Scotland will not be given devolved powers to decide on its own levels of migration, the Government has announced.
The Government in Westminster has turned down a request that the country be able to issue its own UK visas to allow students studying north of the border to remain in Scotland to work after graduation. Scotland had been hoping to reintroduce the post-study work scheme, which was abolished by Theresa May when she was Home Secretary as part of efforts to reduce the net migration figure.
The Scottish Affairs Committee issued a report recommending that the country be devolved its own ‘sub-national migration powers’. However, the UK Government said in its response that the immigration system has been designed for the whole of the UK and takes into account the needs of Scotland.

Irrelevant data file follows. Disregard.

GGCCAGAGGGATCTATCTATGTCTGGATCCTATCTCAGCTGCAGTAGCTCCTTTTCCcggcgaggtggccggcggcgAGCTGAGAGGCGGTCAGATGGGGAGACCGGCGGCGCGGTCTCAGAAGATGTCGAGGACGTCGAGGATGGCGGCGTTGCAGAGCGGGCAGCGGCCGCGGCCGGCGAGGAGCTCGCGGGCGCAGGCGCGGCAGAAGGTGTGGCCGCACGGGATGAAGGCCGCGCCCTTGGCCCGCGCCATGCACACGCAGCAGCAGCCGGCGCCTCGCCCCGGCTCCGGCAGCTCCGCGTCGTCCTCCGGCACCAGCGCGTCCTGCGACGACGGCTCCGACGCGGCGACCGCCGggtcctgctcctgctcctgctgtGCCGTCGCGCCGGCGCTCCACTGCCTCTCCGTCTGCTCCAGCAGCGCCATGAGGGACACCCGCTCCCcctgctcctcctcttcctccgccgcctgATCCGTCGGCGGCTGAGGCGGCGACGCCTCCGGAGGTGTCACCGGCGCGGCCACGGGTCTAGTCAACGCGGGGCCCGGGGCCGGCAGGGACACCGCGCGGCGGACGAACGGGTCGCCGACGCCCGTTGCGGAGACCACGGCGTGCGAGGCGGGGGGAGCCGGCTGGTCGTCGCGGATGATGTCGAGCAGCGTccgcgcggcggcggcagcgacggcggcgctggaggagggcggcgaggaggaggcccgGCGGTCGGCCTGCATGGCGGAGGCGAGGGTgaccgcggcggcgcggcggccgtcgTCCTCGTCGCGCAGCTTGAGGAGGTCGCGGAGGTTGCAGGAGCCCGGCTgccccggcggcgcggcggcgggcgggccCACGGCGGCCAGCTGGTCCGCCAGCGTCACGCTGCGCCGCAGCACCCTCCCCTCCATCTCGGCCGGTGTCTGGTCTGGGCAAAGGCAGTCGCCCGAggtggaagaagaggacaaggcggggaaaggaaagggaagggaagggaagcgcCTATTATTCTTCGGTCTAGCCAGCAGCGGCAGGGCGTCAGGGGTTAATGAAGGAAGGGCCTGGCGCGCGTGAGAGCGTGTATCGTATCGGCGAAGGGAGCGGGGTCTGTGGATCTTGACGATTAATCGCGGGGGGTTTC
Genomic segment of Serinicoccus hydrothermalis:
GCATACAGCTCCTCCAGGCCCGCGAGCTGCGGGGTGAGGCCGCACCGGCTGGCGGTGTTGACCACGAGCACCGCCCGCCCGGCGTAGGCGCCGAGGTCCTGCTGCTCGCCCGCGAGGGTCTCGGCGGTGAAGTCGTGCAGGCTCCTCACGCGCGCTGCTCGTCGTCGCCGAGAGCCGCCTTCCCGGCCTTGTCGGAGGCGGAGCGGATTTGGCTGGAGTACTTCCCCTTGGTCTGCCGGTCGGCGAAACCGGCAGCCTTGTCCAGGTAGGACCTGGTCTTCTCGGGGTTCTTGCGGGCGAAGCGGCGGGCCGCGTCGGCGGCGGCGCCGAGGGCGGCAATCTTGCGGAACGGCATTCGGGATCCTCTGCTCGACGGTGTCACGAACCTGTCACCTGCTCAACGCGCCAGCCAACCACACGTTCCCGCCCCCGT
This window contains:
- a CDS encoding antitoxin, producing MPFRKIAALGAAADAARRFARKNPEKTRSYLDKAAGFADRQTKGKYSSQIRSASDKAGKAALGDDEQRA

According to research by the Committee, Scotland’s population is growing more slowly than other parts of the UK and it has an ageing population. It also has lower levels of migration than other parts of the UK.
Committee chair, Pete Wishart, told The Scotsman: “We are disappointed that the UK Government continues to refuse to explore innovative solutions to the demographic issues Scotland is facing.
“Last week, the All Party Group on Social Integration became the latest in a long list of people who have examined the evidence and realised the benefits of greater flexibility in immigration policy for Scotland.”
He said that Scotland faced specific population issues that other parts of the UK did not and that the UK Government should allow these to be tackled with an immigration policy suitable for Scotland.
He added: “Throughout the inquiry many witnesses expressed support for sub-national migration powers for Scotland and for current visa arrangements to be reviewed.”